When you think of world famous cuisine, you often don’ think straight of Canada. Remember though, that Canada has a strong French heritage and culture, and France is probably the culinary heart of the world. This culture has affected Canada and influenced some of their most famous dishes or food products.
When you think of food Europe is probably the first continent that jumps to mind, and so many great dishes have sprung out including delicacies like French Patisserie, pasta and paella. A lot of great food starts with the letter P! Numerous surveys have been carried out in Canada asking people to state the food products most associated to the country, and here are the top 5:
Maple Syrup – It is made from the sugar sap of maple trees, and forms a great sweet sauce for desserts such as waffles and pancakes. It is essentially created through the process of trees storing starch in the winter, which gets converted into sap during the spring. Once processed and heated, concentrated syrup is left over.
Given Canada’s cultural significance to the maple tree (and leaf!) we can see why the syrup has become such as hit. With a plentiful supply of both red and black maple trees throughout Canada, there is no shortage on sap.
Poutine – Finishing second in the poll (arguably first as this was the highest positioned dish), Poutine is a unique blend of French fries, gravy and cheese. It resembles a number of similar American dishes but the origins of Poutine derive from 1950s Quebec, but now can be found all over Canada.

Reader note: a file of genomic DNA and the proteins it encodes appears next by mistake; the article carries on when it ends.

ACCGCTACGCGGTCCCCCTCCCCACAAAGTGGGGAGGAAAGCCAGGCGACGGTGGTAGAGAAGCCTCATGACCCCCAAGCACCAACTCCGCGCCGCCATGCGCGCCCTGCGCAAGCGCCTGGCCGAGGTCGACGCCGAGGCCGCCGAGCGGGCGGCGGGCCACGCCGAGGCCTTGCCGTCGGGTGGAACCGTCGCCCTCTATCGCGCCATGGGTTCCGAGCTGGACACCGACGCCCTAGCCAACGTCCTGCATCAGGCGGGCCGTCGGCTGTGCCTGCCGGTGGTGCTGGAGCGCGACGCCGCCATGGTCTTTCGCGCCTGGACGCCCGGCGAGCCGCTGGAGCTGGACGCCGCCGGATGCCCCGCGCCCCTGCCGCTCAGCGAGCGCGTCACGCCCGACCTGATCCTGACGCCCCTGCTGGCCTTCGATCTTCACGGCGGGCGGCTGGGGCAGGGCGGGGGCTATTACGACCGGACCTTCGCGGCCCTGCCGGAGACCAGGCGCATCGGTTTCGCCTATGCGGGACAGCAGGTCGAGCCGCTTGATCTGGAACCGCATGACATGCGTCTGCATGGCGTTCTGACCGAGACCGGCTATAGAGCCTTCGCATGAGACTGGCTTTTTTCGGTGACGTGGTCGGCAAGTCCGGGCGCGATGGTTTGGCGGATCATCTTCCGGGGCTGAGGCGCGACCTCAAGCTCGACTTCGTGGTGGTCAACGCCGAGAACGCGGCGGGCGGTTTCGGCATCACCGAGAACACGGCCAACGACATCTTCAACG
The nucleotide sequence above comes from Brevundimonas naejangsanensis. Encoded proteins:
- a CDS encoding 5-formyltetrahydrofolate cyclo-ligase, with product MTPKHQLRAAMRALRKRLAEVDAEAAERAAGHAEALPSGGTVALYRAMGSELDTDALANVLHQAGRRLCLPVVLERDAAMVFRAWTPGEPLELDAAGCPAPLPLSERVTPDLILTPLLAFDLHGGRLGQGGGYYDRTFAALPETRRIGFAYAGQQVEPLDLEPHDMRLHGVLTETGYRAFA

This dish is of fast food origin, and literally translated to ‘an unappetizing mix of leftovers’. This doesn’t inspire anyone with confidence, but it is a tried and tested dish that is cheap to make and satisfying.
Butter Tarts – These tarts are highly regarded in Canada and are staple desserts across the country. The texture of the pastry and consistency of the filling can vary a lot, but the basic principle remains the same. Sometimes named sugar pies, these little tarts contain a simply sweet flan like centre with a creaminess created by the addition of corn starch. The earliest publication of the recipe dates back to 1900 in the Royal Victoria Hospital Cookbook.
Pierogi – These are small dumplings of unleavened dough that are baked and stuffed. It is common for them to be served with onions and butter, and filled with potato or minced meat. They can even be filled with fruit for a sweet version of the dish. Usually shaped in semi-circles, these little treats were traditionally festival and celebration food and the origins may even trace back to Turkish routes, even though Canada has claimed the recipe as their own.
Salmon Jerky – We know of beef jerky, but in Canada the salmon variety is extremely popular! Not only does it keep for a long period of time, but the taste and texture is something that Canadian people have taken too and you can even get salmon jerky gift sets for the ‘jerk’ in your life. The fish is usually supplemented with soya sauce, sugar and garlic to give a teriyaki and Asian taste to it. I like jerky and I like salmon, so I’d be keen on trying this!
Steve loves world food, and orders food delivery from Just-Eat whenever he craves a good take out.